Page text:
Randy Rhoads had an extremely accurate and powerful picking technique. His ability to create a variety of attacks, from lightning-fast fully picked runs to smoothly executed legato phrases, was uncanny. In order to achieve this fluidity and confidence, precise synchronization of left and right hands is mandatory. This means they must be as one.
Randy's choice of plectrum was a standard medium gauge pick. This was held between the thumb and index finger with the rest of the fingers slightly fanned out over the strings. He would vary his point of balance from resting on the bridge or low E string to playing free-hand with no palm support whatever. By varying his pick hand posture, a selection of attacks was possible: fully picked lines, muted tones, arpeggiated movements and flowing hammered passages. Much of the time, Randy played with the pick angle at 45 degrees to the string length and employed maximum pressure for clarity. He used strict alternating picking for quick scales and patterns unless a special pick effect was desired (gliss picking for example). Muting, an important stylistic aspect, was accomplished by lightly resting the palm and lower edge of the hand against the string surface(s).This requires a fine degree of control to produce a staccato tone without deadening the note's vibration entirely.
LEFT HAND TECHNIQUE
Randy Rhoads’ left hand technique could be described as particularly effortless (the result of years of practice) in his execution on the fretboard. He had a thorough knowledge of the fret board and the ability to move scale and pattern formations from position to position in a variety of ways. Essentially two basic hand positions were used: 1) a "broom-handle" grip with the thumb wrapped around the fingerboard edge for support when bending strings or shaking them for a wide vibrato, and 2) a "classical" posture for quick scales and patterns with the thumb supporting the hand by resting on the back of the neck near the center and the fingers well-arched. The wrist was brought out to be perpendicular to the neck for wide finger stretches and complete finger independence. Every finger of the left hand was used.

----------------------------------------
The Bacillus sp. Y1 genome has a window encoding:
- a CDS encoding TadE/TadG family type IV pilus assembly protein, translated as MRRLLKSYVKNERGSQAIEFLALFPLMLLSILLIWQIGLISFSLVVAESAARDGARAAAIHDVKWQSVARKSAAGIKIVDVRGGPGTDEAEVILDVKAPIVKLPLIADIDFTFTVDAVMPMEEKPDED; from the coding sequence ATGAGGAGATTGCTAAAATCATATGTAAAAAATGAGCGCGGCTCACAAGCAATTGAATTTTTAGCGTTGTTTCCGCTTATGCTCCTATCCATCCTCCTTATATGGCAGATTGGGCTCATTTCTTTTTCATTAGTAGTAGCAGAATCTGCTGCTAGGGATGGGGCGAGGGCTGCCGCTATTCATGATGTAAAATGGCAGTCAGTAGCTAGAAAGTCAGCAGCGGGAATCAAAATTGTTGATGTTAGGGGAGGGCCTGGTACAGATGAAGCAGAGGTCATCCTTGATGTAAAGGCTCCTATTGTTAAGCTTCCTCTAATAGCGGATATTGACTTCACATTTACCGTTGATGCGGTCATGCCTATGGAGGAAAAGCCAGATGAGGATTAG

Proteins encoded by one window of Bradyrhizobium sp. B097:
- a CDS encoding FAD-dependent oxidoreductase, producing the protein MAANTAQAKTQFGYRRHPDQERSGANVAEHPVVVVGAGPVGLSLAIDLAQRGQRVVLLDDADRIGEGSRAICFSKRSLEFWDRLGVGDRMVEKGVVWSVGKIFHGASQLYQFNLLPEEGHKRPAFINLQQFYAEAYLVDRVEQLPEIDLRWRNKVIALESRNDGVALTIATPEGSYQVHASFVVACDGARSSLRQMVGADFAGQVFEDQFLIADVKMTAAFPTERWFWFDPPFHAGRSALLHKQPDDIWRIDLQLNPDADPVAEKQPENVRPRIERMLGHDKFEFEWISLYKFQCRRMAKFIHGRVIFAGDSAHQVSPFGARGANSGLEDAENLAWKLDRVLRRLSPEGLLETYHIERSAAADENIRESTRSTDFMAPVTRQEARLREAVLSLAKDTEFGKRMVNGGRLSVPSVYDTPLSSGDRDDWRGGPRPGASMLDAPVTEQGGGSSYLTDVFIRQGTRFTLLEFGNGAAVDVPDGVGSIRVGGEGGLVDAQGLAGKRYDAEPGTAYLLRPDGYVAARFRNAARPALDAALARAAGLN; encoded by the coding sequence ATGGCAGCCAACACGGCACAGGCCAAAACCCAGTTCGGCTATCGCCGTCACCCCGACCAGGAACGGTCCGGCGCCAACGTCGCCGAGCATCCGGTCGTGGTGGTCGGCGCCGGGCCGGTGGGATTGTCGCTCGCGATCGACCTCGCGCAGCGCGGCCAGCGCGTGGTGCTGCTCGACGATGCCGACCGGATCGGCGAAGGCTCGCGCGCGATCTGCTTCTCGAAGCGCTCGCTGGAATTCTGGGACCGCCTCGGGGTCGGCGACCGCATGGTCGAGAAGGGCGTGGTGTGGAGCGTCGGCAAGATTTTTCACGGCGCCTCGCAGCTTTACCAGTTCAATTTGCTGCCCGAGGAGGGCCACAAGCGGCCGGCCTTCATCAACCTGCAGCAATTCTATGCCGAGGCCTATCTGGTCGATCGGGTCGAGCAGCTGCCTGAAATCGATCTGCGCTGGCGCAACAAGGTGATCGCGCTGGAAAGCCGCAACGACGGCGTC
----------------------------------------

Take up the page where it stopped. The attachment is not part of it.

Randy Rhoads was a wizard of effects combinations and applications, utilizing an almost infinite number of colors to enhance the guitar's role in Ozzy's music. His pedalboard (which was used both in the studio and on stage) housed the array of boxes and pedals that were frequently an integral part of his musical statements. A closer look at his setup will shed some light on his use of signal processors and the resulting sound. FIG. 1 is a line drawing depicting the appearance of the custom pedalboard. This rendering shows the placement of the assorted effects. The pedalboard is laid out as follows: 1) Cry Baby Wah pedal; 2-9) indicator lights for effects mode and status; also 2-9) selector switches for bringing effects in and out of the signal path, as follows: 2) on-off switch for Cry Baby Wah pedal; 3) on-off switch for MXR 10-Band Graphic EQ (equalizer, which was generally set for an extreme mid-range boost); 4) on-off switch for external effects ("outboard" devices could be incorporated into the pedal board by patching an auxiliary loop here); 5) on-off switch for master by-pass mode (the entire board could be removed from the signal path providing a straight-to-the-amp line; effects could also be held in a standby mode); 6) on-off switch for MXR Flanger; 7) on-off switch for MXR Stereo Chorus; 8) on-off switch for MXR Distortion Plus; 9) on-off switch for echo unit (various echo units were utilized in this system, most commonly a Korg tape echo, though, on occasion, a Roland tape echo was used); 10) Roland volume pedal; 11) MXR Flanger controls: (left to right) manual, width, speed, regeneration; 12) MXR Stereo Chorus controls: (I to r) manual, width, speed (this unit provided a stereo output which split the signal to two different amps); and 13) MXR Distortion Plus controls: (I to r) output level, distortion. (Of all these effects, Randy Used the distortion unit most; it was chiefly responsible for producing the thick, overdriven tone associated with his sound. Often, the distortion was combined with heavy midrange boosting from the EQ and/or filtering, from the Wah pedal.) In addition to the main board an "outboard" rack contained the echo unit to be included. This rack sat to the immediate side of the board and was brought in and out of the signal chain by means of a switch (9) on the main board. Furthermore, an analog delay (Yamaha or MXR) was sometimes added to the stereo output (dry side) of the MXR Chorus to deepen the "stereo imaging" of the final signal. An example of a typical Randy Rhoads signal path can be seen in FIG. 2. Notice the stereo split and its subsequent delay processing. 100-watt Marshall stacks (master and non-master volume types combined) delivered the final sound. It is important to point out Randy's thoughtful and tasteful approach to effects; the processors were always used to add dimension and complement the guitar sound. Sustain, controlled feedback, boosting and filtering, and delay/doubling/stereo simulation tributed to musical statements and distracted from or diluted the impact of melodies that originated from his mind, feeling and fingertips. A rare blend of intellect, spirit and physical techniques joined technology.